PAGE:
The magic of theatre for me has always been its ability to totally absorb me into another reality – whether that’s another world, another town, or the experience of another person. The latter is definitely the case with the Canadian première of Simon Stephens’ adaptation of Mark Haddon’s The Curious Case of the Dog in the Night-Time, playing at the Citadel Theatre until October 9.
In The Curious Case of the Dog in the Night-Time, we step into the world of Christopher Boone – a 15-year-old aspiring astronaut who is passionate about math and has (as he says) “some behavioural difficulties”. We meet Christopher as he is mourning the death of his neighbour’s dog, who has been murdered. Inspired by Sherlock Holmes, Christopher decides to investigate the dog’s murder and along the way, discovers truths about his family that lead him to take actions far outside of his comfort zone.
No matter what pre-conceived notions you enter the theatre with, it’s hard to see Christopher’s “behavioural difficulties” as anything other than similar to what someone on the autism spectrum might exhibit. And if you read anything about either the play or the book upon which the play is based, the dominant theme that stands out is that the story is told through the eyes of someone who is on the autism spectrum, despite the intentions of author Mark Haddon, who has written that The Curious Incident of the Dog in the Night-Time is about difference, being an outsider and perceiving the world in a new way.
Regardless of why Christopher experiences the world the way he does, the production at the Citadel Theatre (a co-production with The Royal Manitoba Theatre Centre), fully immerses the audience in what it is like to be Christopher Boone in a way only the magic of live theatre can.
I love how this total immersion in Christopher’s world both reflect’s the book’s first-person perspective and an idea that Christopher seems to hold at his very core: the idea of truth being of the utmost importance. The Curious Incident of the Dog in the Night-Time places an emphasis on showing and telling the truth of Christopher’s experience of the world.
Under Heidi Malazdrewich’s direction, every element of the Citadel’s production of The Curious Incident of the Dog in the Night-Time is presented as it is perceived by Christopher.
First, and most obvious, is the way set, costume & lighting designer T. Erin Gruber worked with projection designer Joel Adria and sound designer Elijah Lindenberger (together, the three form ShowStages Collective) have integrated the production elements to help the audience see and hear the world as Christopher. The hanging set pieces and projection capabilities seem underutilised in the first act but kicked into high gear in the second act, following a monologue by Christopher about how he sees everything while most people glance at the world without fully taking it in. Through the projections and the sound design, we experience how overwhelming city lights, billboards, traffic, and crowds would be if you were processing every sensory input you were bombarded with. Working in marketing myself, I’m well aware of the data on how many messages people are exposed to on a daily basis, but I never really imagined the actual experience of what that looks like until I saw the design the ShowStages Collective did for The Curious Incident of the Dog in the Night-Time.
We also experience the world through Christopher’s eyes in through ways the actors have interpreted and perform their characters as Christopher sees them. My favourite was Terri Cherniack’s Mrs. Alexander (Christopher’s neighbour) who seems like she’s over-acting her character until you realize that she is actually just acting as Christopher perceives her – totally bizarre and exaggerated.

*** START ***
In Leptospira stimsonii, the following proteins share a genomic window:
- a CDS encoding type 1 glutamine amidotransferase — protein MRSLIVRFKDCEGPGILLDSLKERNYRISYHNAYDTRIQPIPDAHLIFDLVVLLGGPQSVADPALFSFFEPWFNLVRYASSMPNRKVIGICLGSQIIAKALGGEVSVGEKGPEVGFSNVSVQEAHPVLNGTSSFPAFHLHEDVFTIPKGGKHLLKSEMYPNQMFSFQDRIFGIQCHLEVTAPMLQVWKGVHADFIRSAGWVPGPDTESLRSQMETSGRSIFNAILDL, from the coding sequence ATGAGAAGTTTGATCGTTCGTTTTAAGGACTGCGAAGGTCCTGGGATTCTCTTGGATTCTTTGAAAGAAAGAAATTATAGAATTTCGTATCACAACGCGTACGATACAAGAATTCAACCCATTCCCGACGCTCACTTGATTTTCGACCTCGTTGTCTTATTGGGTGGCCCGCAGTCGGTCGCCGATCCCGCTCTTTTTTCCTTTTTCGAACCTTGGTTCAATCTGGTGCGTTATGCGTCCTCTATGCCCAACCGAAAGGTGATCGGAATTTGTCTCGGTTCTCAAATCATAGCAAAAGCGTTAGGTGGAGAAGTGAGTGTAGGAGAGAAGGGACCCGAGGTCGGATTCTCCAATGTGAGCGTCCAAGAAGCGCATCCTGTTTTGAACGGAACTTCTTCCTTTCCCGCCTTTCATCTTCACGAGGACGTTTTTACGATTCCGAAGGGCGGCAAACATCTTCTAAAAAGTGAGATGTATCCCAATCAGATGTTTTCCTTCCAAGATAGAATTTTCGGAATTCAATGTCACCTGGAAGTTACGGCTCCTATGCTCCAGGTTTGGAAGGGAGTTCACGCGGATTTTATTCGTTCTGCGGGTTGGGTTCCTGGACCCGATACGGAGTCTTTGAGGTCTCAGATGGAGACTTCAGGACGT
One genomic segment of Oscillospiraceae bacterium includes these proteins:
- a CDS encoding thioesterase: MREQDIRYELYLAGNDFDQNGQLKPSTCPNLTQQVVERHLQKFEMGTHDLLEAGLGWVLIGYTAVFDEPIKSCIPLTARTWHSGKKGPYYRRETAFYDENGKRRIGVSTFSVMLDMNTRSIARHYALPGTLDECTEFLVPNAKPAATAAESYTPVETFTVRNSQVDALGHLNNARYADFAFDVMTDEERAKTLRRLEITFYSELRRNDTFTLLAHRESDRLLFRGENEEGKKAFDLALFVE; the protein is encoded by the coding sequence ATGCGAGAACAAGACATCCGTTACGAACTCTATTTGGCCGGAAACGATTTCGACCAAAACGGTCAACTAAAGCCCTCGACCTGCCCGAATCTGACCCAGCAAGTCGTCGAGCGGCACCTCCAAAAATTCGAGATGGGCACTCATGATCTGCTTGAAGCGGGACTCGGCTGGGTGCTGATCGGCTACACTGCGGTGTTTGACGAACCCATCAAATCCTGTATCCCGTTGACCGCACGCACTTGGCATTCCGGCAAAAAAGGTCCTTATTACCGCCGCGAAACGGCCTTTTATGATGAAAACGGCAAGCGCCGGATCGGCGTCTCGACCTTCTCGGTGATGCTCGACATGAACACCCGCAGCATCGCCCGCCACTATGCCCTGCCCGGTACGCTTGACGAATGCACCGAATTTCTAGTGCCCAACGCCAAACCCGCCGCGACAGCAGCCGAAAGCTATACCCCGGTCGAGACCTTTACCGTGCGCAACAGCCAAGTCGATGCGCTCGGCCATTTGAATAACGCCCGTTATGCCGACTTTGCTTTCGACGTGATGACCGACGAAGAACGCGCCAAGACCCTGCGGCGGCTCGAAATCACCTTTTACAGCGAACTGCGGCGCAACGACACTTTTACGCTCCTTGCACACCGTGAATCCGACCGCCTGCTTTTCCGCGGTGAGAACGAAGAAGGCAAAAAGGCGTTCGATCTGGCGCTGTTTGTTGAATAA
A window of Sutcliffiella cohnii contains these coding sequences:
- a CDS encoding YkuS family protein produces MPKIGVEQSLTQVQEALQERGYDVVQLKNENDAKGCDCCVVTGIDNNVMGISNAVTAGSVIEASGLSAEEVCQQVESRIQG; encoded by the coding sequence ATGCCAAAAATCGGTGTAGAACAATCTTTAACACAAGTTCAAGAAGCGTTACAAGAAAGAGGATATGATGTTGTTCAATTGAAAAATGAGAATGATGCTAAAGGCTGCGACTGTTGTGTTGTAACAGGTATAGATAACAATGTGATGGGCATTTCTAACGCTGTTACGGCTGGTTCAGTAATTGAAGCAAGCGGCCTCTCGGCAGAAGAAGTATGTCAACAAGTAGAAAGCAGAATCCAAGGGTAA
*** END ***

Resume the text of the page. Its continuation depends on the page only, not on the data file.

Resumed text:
Edmund Stapleton’s total commitment to an honest portrayal of Christopher was obvious. I really enjoyed the consistency with which Edmund portrayed Christopher’s physical mannerisms, such as his subtle, but constant movement. I also loved the deadpan delivery of a lot of Christopher’s lines that could have been ‘hammed up’ but weren’t because they are Christopher’s trust and he can’t lie – such as when he’s explaining that he did intend to hit the policeman and it wasn’t an accident, despite what his father says.
Both the impassive way Edmund delivered Christopher’s lines and the way the rest of the cast interacts in a somewhat distant and muted manner further contributes to the absorption into Christopher’s world.
There are very real adult conflicts in The Curious Incident of the Dog in the Night-Time, but the commitment to delivering the story through Christopher’s eyes means that the audience experience of these conflicts is much less dramatic than it would be if we weren’t seeing the play as Christopher. If the adults in the audience were watching the play objectively, they might place more importance on the experience of being in an adulterous relationship or of trying to understand and be understood by a child they can’t connect to. But because Christopher really doesn’t care about those experiences, the audience doesn’t. Instead of bringing our own perceptions and biases to the play, the audience experiences the play through the eyes of someone who is not only a teenager but also one that doesn’t pay much attention to interpersonal interactions.
The way that the play doesn’t dramatise the adult interactions and conflicts was reflected in the way Patricia Zentilli and David Keeley portrayed their characters (Christopher’s mother and father respectively) as imperfect adults, but without any judgement or biases for their decisions or actions.
Regardless of how you choose to interpret how Christopher acts, I really appreciated the attention to detail shown in how the Citadel’s cast and crew have brought this experienced of being immersed in Christopher’s mind to life.